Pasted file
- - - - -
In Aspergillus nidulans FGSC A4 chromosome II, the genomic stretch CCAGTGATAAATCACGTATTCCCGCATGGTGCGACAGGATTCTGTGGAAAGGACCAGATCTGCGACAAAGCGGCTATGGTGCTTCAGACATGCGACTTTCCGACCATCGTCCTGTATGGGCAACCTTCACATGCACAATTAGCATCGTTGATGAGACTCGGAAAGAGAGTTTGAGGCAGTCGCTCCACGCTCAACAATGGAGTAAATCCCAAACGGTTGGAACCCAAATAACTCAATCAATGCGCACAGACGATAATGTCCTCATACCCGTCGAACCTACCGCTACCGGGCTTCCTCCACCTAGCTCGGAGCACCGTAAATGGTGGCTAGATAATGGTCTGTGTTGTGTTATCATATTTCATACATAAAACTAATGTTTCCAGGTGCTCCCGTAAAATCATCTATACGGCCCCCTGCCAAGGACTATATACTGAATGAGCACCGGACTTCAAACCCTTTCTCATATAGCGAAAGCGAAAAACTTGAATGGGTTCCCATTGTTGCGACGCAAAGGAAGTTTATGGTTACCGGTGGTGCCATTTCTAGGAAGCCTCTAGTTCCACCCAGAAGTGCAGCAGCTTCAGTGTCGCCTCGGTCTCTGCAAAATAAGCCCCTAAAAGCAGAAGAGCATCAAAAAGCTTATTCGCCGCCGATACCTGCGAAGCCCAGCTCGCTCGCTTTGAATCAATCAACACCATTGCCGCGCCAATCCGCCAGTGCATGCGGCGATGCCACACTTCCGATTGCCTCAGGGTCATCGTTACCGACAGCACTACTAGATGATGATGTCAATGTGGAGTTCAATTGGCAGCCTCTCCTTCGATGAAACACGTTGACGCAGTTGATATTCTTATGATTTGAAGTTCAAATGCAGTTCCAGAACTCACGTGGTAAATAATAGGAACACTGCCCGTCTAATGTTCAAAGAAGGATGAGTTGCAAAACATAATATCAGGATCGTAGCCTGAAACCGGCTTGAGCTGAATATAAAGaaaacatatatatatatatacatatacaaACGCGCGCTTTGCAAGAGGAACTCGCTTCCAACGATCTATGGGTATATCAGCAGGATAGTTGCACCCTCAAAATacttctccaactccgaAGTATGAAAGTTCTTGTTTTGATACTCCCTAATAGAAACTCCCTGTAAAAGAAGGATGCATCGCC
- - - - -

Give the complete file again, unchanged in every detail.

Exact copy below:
In Aspergillus nidulans FGSC A4 chromosome II, the genomic stretch CCAGTGATAAATCACGTATTCCCGCATGGTGCGACAGGATTCTGTGGAAAGGACCAGATCTGCGACAAAGCGGCTATGGTGCTTCAGACATGCGACTTTCCGACCATCGTCCTGTATGGGCAACCTTCACATGCACAATTAGCATCGTTGATGAGACTCGGAAAGAGAGTTTGAGGCAGTCGCTCCACGCTCAACAATGGAGTAAATCCCAAACGGTTGGAACCCAAATAACTCAATCAATGCGCACAGACGATAATGTCCTCATACCCGTCGAACCTACCGCTACCGGGCTTCCTCCACCTAGCTCGGAGCACCGTAAATGGTGGCTAGATAATGGTCTGTGTTGTGTTATCATATTTCATACATAAAACTAATGTTTCCAGGTGCTCCCGTAAAATCATCTATACGGCCCCCTGCCAAGGACTATATACTGAATGAGCACCGGACTTCAAACCCTTTCTCATATAGCGAAAGCGAAAAACTTGAATGGGTTCCCATTGTTGCGACGCAAAGGAAGTTTATGGTTACCGGTGGTGCCATTTCTAGGAAGCCTCTAGTTCCACCCAGAAGTGCAGCAGCTTCAGTGTCGCCTCGGTCTCTGCAAAATAAGCCCCTAAAAGCAGAAGAGCATCAAAAAGCTTATTCGCCGCCGATACCTGCGAAGCCCAGCTCGCTCGCTTTGAATCAATCAACACCATTGCCGCGCCAATCCGCCAGTGCATGCGGCGATGCCACACTTCCGATTGCCTCAGGGTCATCGTTACCGACAGCACTACTAGATGATGATGTCAATGTGGAGTTCAATTGGCAGCCTCTCCTTCGATGAAACACGTTGACGCAGTTGATATTCTTATGATTTGAAGTTCAAATGCAGTTCCAGAACTCACGTGGTAAATAATAGGAACACTGCCCGTCTAATGTTCAAAGAAGGATGAGTTGCAAAACATAATATCAGGATCGTAGCCTGAAACCGGCTTGAGCTGAATATAAAGaaaacatatatatatatatacatatacaaACGCGCGCTTTGCAAGAGGAACTCGCTTCCAACGATCTATGGGTATATCAGCAGGATAGTTGCACCCTCAAAATacttctccaactccgaAGTATGAAAGTTCTTGTTTTGATACTCCCTAATAGAAACTCCCTGTAAAAGAAGGATGCATCGCC